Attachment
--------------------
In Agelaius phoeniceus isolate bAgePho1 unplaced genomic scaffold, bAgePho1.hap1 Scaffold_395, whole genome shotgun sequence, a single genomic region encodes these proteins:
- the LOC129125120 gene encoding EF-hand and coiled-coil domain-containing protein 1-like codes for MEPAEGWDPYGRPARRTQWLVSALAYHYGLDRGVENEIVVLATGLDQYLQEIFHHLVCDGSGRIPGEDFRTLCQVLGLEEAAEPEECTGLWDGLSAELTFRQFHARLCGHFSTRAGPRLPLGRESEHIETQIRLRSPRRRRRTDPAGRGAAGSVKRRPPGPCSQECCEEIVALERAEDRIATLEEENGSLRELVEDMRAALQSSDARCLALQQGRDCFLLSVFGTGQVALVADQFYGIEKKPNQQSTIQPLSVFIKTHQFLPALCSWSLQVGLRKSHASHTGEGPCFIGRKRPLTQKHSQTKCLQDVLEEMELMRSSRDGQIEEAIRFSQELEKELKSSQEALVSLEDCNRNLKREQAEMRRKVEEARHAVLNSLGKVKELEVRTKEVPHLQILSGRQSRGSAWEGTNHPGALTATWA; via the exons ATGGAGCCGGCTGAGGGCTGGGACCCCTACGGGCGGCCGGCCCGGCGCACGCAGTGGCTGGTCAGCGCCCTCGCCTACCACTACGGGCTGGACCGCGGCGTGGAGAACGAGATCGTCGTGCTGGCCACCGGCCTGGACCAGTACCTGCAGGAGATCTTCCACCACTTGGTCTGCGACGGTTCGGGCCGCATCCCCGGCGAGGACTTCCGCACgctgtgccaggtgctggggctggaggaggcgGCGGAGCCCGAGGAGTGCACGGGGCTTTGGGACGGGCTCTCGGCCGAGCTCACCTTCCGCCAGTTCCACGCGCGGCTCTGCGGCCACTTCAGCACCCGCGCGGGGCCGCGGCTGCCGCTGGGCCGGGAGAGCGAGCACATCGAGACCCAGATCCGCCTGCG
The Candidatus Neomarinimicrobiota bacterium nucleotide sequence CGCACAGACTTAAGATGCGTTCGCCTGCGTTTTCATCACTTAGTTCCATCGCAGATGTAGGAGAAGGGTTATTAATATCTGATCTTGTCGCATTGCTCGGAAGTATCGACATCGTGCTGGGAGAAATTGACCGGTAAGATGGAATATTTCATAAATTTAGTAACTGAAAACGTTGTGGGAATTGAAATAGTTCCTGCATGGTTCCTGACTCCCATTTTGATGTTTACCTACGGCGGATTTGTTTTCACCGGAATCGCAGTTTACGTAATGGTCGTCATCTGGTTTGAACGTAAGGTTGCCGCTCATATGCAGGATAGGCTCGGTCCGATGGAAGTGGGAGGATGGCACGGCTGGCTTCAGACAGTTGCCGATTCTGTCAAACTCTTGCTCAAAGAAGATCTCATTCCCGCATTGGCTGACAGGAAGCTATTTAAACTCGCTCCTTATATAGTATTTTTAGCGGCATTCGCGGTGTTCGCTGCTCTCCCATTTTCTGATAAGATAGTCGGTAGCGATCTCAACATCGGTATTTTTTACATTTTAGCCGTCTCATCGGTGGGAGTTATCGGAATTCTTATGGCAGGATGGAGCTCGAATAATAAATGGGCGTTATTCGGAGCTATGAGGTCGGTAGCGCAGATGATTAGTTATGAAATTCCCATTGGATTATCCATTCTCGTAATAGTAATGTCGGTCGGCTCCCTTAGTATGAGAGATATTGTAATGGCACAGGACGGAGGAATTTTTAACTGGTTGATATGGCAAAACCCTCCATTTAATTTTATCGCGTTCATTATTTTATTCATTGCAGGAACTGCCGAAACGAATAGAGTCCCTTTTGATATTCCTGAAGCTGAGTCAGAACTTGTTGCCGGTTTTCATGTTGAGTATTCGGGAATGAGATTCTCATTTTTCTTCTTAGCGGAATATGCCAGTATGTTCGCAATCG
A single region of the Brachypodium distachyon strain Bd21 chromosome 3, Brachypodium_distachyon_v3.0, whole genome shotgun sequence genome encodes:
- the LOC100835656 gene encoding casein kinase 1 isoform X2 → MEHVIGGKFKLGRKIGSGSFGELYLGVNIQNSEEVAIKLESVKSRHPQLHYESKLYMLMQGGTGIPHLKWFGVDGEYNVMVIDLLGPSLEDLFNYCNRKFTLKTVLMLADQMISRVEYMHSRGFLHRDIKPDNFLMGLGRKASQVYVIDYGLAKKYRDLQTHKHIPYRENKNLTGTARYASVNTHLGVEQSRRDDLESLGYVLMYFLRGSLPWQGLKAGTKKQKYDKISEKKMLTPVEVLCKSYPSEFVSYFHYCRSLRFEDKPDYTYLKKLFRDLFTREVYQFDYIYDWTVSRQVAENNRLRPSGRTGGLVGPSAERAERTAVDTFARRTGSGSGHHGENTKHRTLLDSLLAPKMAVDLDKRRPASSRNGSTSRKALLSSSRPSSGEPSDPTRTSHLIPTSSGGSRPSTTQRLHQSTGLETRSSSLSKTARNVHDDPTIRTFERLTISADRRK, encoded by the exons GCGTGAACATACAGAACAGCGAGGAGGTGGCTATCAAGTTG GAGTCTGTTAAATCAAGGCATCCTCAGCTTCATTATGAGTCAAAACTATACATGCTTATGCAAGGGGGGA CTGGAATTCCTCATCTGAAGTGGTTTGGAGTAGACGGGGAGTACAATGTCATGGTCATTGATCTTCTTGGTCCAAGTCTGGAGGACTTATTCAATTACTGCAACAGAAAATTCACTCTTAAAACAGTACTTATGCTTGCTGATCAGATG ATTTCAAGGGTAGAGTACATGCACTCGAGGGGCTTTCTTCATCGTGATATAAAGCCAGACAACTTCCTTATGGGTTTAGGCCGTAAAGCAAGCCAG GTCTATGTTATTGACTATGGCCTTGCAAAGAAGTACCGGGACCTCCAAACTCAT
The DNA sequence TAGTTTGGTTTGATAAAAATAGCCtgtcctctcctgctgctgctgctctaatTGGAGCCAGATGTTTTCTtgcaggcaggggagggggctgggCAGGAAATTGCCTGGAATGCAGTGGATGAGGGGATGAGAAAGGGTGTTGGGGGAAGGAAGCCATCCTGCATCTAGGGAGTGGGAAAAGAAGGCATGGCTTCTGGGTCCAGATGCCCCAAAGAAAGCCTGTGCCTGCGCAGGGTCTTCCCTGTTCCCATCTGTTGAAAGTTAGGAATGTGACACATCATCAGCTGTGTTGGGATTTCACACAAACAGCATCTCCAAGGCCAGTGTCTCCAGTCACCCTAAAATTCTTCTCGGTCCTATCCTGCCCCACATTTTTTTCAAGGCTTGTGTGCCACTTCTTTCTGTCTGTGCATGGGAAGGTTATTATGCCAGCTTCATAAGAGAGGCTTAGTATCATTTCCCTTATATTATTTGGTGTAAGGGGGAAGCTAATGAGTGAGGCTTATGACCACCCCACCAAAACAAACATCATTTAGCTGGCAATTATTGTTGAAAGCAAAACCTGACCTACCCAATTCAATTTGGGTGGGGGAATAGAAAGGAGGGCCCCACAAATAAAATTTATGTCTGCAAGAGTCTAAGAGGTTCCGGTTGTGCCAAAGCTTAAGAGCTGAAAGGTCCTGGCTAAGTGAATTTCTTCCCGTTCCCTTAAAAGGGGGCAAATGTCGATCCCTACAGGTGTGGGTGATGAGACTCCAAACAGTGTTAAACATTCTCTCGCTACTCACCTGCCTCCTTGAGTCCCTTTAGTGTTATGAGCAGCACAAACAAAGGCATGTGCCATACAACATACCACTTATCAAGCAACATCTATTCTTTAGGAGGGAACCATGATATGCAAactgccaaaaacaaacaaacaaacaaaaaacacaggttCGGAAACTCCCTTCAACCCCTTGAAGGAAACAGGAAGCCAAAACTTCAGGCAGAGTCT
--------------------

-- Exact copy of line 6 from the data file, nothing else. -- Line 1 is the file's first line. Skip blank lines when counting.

The DNA sequence TAGTTTGGTTTGATAAAAATAGCCtgtcctctcctgctgctgctgctctaatTGGAGCCAGATGTTTTCTtgcaggcaggggagggggctgggCAGGAAATTGCCTGGAATGCAGTGGATGAGGGGATGAGAAAGGGTGTTGGGGGAAGGAAGCCATCCTGCATCTAGGGAGTGGGAAAAGAAGGCATGGCTTCTGGGTCCAGATGCCCCAAAGAAAGCCTGTGCCTGCGCAGGGTCTTCCCTGTTCCCATCTGTTGAAAGTTAGGAATGTGACACATCATCAGCTGTGTTGGGATTTCACACAAACAGCATCTCCAAGGCCAGTGTCTCCAGTCACCCTAAAATTCTTCTCGGTCCTATCCTGCCCCACATTTTTTTCAAGGCTTGTGTGCCACTTCTTTCTGTCTGTGCATGGGAAGGTTATTATGCCAGCTTCATAAGAGAGGCTTAGTATCATTTCCCTTATATTATTTGGTGTAAGGGGGAAGCTAATGAGTGAGGCTTATGACCACCCCACCAAAACAAACATCATTTAGCTGGCAATTATTGTTGAAAGCAAAACCTGACCTACCCAATTCAATTTGGGTGGGGGAATAGAAAGGAGGGCCCCACAAATAAAATTTATGTCTGCAAGAGTCTAAGAGGTTCCGGTTGTGCCAAAGCTTAAGAGCTGAAAGGTCCTGGCTAAGTGAATTTCTTCCCGTTCCCTTAAAAGGGGGCAAATGTCGATCCCTACAGGTGTGGGTGATGAGACTCCAAACAGTGTTAAACATTCTCTCGCTACTCACCTGCCTCCTTGAGTCCCTTTAGTGTTATGAGCAGCACAAACAAAGGCATGTGCCATACAACATACCACTTATCAAGCAACATCTATTCTTTAGGAGGGAACCATGATATGCAAactgccaaaaacaaacaaacaaacaaaaaacacaggttCGGAAACTCCCTTCAACCCCTTGAAGGAAACAGGAAGCCAAAACTTCAGGCAGAGTCT